Beauty and the Book
Whether you curl up and read it, shelve it for reference, or place on the coffee table, this is one book you don’t want to miss By Rebecca Rego Barry
Feel free to judge this book by its cover—a sumptuous red cloth with a dazzling gold-stamped design; or by its illustrations—more than 100 full color plates exquisitely reproduced; or by its text—an introductory essay and meticulous captions written by the much-admired book artist Richard Minsky. The Art of American Book Covers (AABC) is a prize every collector deserves, particularly those whose interests include book design, decorative bookbindings, women book artists, American Gilded Age literature, or the Arts and Crafts movement.
Minsky writes about a Golden Age of book cover art that lasted from the 1870s until the Great Depression, during which publishers commissioned artists and designers to create exciting, eye-catching covers. The art was neither Victorian nor modern, and it had many influences, including Arts and Crafts, Orientalism, and Art Nouveau. Die work, gold stamping, patterns, and artists’ monograms or devices on the cover are some of the key elements of this Golden Age that Minsky deftly describes in his introduction. He also provides some background information on the major artists.
Sarah Wyman Whitman, for example, was likely the first professional female book designer. She created hundreds of covers for Houghton Mifflin and had her own stained glass studio (all while playing Boston hostess for her wealthy husband). Her work is closely associated with novelist Sarah Orne Jewett, whose The Country of the Pointed Firs is considered a minor American classic. Minsky offers a color illustration of that gold-stamped green cloth cover, as well as two of Whitman’s other commercial bindings.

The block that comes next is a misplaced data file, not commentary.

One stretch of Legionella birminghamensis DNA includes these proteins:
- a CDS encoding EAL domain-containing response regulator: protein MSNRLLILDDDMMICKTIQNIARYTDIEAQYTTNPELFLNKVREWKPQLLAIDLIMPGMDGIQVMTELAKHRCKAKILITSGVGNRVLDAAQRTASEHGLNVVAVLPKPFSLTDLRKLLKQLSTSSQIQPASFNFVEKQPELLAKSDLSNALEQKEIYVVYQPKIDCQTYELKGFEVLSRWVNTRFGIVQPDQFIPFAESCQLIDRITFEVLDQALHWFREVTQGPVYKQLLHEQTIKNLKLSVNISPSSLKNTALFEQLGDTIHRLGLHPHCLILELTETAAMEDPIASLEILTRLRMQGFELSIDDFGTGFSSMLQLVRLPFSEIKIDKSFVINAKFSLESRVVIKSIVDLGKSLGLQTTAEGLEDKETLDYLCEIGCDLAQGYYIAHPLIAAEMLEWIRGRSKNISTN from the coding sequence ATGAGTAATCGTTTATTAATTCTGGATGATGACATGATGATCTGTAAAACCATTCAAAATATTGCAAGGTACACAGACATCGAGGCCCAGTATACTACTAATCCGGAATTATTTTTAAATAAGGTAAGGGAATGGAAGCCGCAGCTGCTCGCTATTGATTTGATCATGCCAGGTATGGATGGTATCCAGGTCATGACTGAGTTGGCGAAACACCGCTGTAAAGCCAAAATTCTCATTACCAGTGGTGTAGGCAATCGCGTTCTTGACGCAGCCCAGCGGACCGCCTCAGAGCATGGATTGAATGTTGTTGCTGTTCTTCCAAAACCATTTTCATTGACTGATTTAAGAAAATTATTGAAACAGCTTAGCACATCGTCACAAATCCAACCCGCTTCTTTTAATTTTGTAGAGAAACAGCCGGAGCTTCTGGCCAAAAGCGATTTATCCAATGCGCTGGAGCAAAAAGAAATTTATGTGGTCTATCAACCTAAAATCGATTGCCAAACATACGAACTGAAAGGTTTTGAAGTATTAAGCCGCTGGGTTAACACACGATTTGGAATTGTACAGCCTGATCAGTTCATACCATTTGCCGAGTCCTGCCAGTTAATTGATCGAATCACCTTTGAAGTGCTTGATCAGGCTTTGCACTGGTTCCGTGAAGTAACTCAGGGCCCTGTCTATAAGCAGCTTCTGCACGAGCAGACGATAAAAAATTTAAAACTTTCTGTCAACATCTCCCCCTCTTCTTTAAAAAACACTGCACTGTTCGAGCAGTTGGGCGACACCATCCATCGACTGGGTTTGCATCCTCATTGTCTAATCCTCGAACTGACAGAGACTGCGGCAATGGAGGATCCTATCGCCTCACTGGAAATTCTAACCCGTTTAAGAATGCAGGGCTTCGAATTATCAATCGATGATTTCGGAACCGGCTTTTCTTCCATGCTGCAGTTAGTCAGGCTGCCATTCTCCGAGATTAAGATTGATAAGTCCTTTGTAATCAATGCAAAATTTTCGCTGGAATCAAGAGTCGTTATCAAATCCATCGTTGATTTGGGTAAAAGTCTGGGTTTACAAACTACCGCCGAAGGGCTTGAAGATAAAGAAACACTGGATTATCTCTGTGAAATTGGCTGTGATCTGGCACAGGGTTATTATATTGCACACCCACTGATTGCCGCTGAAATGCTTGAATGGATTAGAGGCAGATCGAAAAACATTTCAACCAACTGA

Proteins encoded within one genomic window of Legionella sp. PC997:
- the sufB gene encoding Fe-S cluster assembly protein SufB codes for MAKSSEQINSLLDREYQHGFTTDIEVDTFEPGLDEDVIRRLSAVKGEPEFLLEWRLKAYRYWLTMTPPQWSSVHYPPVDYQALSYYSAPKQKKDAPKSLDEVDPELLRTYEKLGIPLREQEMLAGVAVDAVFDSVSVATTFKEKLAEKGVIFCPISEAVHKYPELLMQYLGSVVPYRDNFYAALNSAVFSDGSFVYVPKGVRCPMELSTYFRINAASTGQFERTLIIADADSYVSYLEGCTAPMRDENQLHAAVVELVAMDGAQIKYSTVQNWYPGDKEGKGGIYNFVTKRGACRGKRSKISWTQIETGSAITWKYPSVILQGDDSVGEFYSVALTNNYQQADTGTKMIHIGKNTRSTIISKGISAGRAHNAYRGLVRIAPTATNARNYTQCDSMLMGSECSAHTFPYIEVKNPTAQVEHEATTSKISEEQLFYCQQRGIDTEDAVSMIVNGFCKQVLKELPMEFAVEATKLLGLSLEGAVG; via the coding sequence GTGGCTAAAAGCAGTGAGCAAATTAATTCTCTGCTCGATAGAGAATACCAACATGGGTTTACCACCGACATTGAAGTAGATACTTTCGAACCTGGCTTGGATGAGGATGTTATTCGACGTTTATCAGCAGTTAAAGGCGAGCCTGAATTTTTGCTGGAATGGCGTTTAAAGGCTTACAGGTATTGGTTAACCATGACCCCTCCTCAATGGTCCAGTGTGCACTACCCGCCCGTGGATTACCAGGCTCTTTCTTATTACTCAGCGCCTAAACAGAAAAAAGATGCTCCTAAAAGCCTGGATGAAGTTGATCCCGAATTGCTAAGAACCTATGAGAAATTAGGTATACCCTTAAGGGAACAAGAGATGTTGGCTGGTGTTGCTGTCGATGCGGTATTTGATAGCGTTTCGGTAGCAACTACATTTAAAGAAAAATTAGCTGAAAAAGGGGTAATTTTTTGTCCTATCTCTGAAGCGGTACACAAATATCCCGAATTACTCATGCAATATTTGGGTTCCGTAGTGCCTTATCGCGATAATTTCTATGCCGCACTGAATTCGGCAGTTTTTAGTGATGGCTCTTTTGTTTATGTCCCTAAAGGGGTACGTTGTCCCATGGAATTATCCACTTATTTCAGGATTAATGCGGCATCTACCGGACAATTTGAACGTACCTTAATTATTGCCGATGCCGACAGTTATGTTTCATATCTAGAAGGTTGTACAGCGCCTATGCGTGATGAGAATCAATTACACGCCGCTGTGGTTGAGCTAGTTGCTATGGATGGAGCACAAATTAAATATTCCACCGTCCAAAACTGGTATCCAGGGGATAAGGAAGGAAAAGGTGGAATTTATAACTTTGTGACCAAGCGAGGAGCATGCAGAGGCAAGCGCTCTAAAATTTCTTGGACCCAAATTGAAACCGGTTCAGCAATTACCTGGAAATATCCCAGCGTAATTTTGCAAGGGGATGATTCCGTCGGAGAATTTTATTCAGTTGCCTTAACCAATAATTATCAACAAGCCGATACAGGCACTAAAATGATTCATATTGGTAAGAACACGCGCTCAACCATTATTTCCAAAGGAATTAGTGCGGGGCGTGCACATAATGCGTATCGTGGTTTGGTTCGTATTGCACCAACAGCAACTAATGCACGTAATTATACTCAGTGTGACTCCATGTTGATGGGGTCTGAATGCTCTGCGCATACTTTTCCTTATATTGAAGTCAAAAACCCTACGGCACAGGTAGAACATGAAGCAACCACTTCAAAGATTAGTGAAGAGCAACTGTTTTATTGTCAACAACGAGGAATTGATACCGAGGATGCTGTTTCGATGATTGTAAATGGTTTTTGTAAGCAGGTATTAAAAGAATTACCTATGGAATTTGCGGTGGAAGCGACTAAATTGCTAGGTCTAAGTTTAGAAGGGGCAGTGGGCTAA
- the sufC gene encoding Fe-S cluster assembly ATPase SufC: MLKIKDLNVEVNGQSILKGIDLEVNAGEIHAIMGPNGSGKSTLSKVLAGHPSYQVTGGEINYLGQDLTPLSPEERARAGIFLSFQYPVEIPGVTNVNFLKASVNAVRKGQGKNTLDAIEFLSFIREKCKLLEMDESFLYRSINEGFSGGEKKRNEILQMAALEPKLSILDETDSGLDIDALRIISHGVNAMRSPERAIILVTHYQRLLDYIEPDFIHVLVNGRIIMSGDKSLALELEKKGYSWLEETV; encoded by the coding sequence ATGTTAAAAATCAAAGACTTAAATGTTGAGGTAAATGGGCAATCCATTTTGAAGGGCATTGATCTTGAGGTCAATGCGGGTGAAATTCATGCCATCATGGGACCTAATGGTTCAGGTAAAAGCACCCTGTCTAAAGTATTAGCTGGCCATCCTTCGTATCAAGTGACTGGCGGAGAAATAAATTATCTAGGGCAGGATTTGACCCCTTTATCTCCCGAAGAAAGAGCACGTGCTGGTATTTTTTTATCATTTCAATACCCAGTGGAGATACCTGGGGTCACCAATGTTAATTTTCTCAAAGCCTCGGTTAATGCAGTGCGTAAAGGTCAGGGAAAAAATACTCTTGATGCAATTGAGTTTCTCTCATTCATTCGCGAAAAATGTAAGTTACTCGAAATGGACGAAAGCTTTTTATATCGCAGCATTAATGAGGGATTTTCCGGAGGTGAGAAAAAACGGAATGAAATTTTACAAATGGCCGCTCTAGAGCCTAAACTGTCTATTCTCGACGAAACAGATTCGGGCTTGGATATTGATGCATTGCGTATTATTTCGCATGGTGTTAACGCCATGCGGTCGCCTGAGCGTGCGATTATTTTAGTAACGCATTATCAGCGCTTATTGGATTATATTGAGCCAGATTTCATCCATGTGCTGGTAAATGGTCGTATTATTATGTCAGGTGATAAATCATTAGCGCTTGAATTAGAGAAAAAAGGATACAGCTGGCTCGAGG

Alice Cordelia Morse, who, like Whitman, studied stained glass with John La Farge, also figures prominently in AABC. She likened the two arts: “I think book covers resemble glass more than, say, wall-paper or silk in that you have a complete design in a given space whereas wall-paper and silks repeat indefinitely.” Some of her book cover art was recently exhibited at the Grolier Club. Several fine examples can be found in Minsky’s book.
Only someone with the eye and the experience of Minsky could write engaging captions that capture both bibliographical detail and artistic analysis. For Margaret Armstrong’s cover of Robert Browning’s Pippa Passes, he writes, “Pink, brown, bright and matte gold stamping on olive green cloth with white cloth onlay. White stamping flaked notoriously before 1901. A cloth onlay enabled bright white to be used in the composition.” For Edwin A. Abbey’s cover of Sketching Rambles in Holland, he notes, “Gold, black, silver, and gray on a light hay-colored cloth, with blind stamping on the back cover. The gold covers so much of the cloth that it creates the illusion of gold cloth with an inlaid panel. Abbey’s development of Art Nouveau is in full flower here, with organic lettering taking a dominant place…”
The Decorative Designers, Marion L. Peabody, Dante Gabriel Rossetti, Rockwell Kent, and Maxfield Parrish all find a place on the pages of AABC. There’s also an illustrated list of artists’ monograms and a bibliography.
No stranger to Fine Books & Collections readers, Minsky is the founder of the Center for Book Arts in New York City. His book art has been exhibited and collected all over the world. In the past, Minsky published two limited edition catalogues of his American Decorated Publishers’ Bindings, 1872-1929 (which are still available on his website). The Art of American Book Covers is the first trade edition of his work, and it’s an opportunity not to be missed.